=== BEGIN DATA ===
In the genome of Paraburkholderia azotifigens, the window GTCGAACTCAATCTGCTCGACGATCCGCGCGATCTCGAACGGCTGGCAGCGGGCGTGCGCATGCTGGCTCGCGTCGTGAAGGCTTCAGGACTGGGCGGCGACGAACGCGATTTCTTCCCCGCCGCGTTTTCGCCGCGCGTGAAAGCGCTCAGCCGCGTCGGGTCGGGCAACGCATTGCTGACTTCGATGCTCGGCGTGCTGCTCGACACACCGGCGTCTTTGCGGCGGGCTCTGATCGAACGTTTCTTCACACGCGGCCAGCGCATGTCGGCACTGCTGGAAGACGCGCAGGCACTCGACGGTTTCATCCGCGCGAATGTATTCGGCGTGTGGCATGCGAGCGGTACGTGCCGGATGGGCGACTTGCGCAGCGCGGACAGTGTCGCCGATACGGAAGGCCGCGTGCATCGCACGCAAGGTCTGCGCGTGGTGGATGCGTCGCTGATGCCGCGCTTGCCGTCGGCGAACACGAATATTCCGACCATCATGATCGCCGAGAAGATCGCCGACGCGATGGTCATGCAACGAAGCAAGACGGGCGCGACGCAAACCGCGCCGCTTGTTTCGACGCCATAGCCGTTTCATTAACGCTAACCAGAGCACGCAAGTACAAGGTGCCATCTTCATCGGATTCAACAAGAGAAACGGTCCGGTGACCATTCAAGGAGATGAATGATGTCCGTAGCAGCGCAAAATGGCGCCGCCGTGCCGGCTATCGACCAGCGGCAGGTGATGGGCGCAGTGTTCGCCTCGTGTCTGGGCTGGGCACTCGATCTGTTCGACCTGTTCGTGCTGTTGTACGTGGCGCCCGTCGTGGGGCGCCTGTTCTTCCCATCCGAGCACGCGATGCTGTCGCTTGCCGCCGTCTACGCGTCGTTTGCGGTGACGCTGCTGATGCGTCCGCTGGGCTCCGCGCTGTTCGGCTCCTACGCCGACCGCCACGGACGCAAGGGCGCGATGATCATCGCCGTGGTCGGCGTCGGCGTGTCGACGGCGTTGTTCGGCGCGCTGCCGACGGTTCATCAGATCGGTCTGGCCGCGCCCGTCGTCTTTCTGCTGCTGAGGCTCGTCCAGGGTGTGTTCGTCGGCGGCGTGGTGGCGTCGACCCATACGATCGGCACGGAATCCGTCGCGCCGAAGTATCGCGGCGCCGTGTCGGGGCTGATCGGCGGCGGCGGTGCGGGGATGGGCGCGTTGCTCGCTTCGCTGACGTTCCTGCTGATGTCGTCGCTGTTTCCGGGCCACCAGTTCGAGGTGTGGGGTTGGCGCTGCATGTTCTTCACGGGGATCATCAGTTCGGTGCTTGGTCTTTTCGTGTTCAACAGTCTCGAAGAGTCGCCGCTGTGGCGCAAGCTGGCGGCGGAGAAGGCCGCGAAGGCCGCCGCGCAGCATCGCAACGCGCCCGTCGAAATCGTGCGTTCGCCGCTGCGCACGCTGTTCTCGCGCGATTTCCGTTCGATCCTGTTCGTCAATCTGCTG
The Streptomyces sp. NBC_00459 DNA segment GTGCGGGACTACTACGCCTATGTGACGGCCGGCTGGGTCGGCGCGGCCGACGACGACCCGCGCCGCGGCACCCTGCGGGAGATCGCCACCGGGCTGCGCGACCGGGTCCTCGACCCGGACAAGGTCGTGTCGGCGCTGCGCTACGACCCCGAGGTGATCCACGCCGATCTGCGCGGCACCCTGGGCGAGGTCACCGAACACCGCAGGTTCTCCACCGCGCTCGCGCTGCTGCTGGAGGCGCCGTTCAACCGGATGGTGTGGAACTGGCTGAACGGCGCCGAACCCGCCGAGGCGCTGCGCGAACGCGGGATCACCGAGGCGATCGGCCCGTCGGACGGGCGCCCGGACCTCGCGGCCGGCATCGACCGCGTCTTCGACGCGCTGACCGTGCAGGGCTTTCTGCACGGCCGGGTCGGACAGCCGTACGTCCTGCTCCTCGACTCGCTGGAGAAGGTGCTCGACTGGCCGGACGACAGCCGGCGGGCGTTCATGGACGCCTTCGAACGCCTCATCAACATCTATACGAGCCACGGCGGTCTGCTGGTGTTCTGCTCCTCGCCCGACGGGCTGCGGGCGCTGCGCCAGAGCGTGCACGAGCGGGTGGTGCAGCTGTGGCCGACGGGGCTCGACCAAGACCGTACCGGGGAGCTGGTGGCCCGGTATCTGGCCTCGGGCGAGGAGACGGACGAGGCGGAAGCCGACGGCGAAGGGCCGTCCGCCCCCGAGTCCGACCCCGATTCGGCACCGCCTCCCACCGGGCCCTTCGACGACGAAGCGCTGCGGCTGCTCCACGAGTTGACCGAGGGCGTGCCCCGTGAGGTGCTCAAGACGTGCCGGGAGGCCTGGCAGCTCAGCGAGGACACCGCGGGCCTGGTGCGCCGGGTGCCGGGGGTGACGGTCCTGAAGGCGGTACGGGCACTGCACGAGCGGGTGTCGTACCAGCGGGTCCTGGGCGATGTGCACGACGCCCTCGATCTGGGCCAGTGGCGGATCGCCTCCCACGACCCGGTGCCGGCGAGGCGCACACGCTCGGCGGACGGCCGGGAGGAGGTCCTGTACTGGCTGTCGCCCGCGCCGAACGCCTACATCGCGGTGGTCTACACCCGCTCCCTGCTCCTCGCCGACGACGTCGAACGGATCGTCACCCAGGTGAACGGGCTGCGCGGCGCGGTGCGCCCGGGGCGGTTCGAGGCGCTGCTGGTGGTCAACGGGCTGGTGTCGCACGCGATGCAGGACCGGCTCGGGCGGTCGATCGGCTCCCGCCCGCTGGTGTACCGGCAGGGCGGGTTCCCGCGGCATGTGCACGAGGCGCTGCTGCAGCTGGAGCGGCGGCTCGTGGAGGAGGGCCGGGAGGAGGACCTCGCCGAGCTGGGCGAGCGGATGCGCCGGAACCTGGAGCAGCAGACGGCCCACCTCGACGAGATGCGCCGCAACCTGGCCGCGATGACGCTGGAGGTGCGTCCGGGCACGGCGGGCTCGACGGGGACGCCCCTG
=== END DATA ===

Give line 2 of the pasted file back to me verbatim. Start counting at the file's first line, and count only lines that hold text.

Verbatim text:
The Streptomyces sp. NBC_00459 DNA segment GTGCGGGACTACTACGCCTATGTGACGGCCGGCTGGGTCGGCGCGGCCGACGACGACCCGCGCCGCGGCACCCTGCGGGAGATCGCCACCGGGCTGCGCGACCGGGTCCTCGACCCGGACAAGGTCGTGTCGGCGCTGCGCTACGACCCCGAGGTGATCCACGCCGATCTGCGCGGCACCCTGGGCGAGGTCACCGAACACCGCAGGTTCTCCACCGCGCTCGCGCTGCTGCTGGAGGCGCCGTTCAACCGGATGGTGTGGAACTGGCTGAACGGCGCCGAACCCGCCGAGGCGCTGCGCGAACGCGGGATCACCGAGGCGATCGGCCCGTCGGACGGGCGCCCGGACCTCGCGGCCGGCATCGACCGCGTCTTCGACGCGCTGACCGTGCAGGGCTTTCTGCACGGCCGGGTCGGACAGCCGTACGTCCTGCTCCTCGACTCGCTGGAGAAGGTGCTCGACTGGCCGGACGACAGCCGGCGGGCGTTCATGGACGCCTTCGAACGCCTCATCAACATCTATACGAGCCACGGCGGTCTGCTGGTGTTCTGCTCCTCGCCCGACGGGCTGCGGGCGCTGCGCCAGAGCGTGCACGAGCGGGTGGTGCAGCTGTGGCCGACGGGGCTCGACCAAGACCGTACCGGGGAGCTGGTGGCCCGGTATCTGGCCTCGGGCGAGGAGACGGACGAGGCGGAAGCCGACGGCGAAGGGCCGTCCGCCCCCGAGTCCGACCCCGATTCGGCACCGCCTCCCACCGGGCCCTTCGACGACGAAGCGCTGCGGCTGCTCCACGAGTTGACCGAGGGCGTGCCCCGTGAGGTGCTCAAGACGTGCCGGGAGGCCTGGCAGCTCAGCGAGGACACCGCGGGCCTGGTGCGCCGGGTGCCGGGGGTGACGGTCCTGAAGGCGGTACGGGCACTGCACGAGCGGGTGTCGTACCAGCGGGTCCTGGGCGATGTGCACGACGCCCTCGATCTGGGCCAGTGGCGGATCGCCTCCCACGACCCGGTGCCGGCGAGGCGCACACGCTCGGCGGACGGCCGGGAGGAGGTCCTGTACTGGCTGTCGCCCGCGCCGAACGCCTACATCGCGGTGGTCTACACCCGCTCCCTGCTCCTCGCCGACGACGTCGAACGGATCGTCACCCAGGTGAACGGGCTGCGCGGCGCGGTGCGCCCGGGGCGGTTCGAGGCGCTGCTGGTGGTCAACGGGCTGGTGTCGCACGCGATGCAGGACCGGCTCGGGCGGTCGATCGGCTCCCGCCCGCTGGTGTACCGGCAGGGCGGGTTCCCGCGGCATGTGCACGAGGCGCTGCTGCAGCTGGAGCGGCGGCTCGTGGAGGAGGGCCGGGAGGAGGACCTCGCCGAGCTGGGCGAGCGGATGCGCCGGAACCTGGAGCAGCAGACGGCCCACCTCGACGAGATGCGCCGCAACCTGGCCGCGATGACGCTGGAGGTGCGTCCGGGCACGGCGGGCTCGACGGGGACGCCCCTG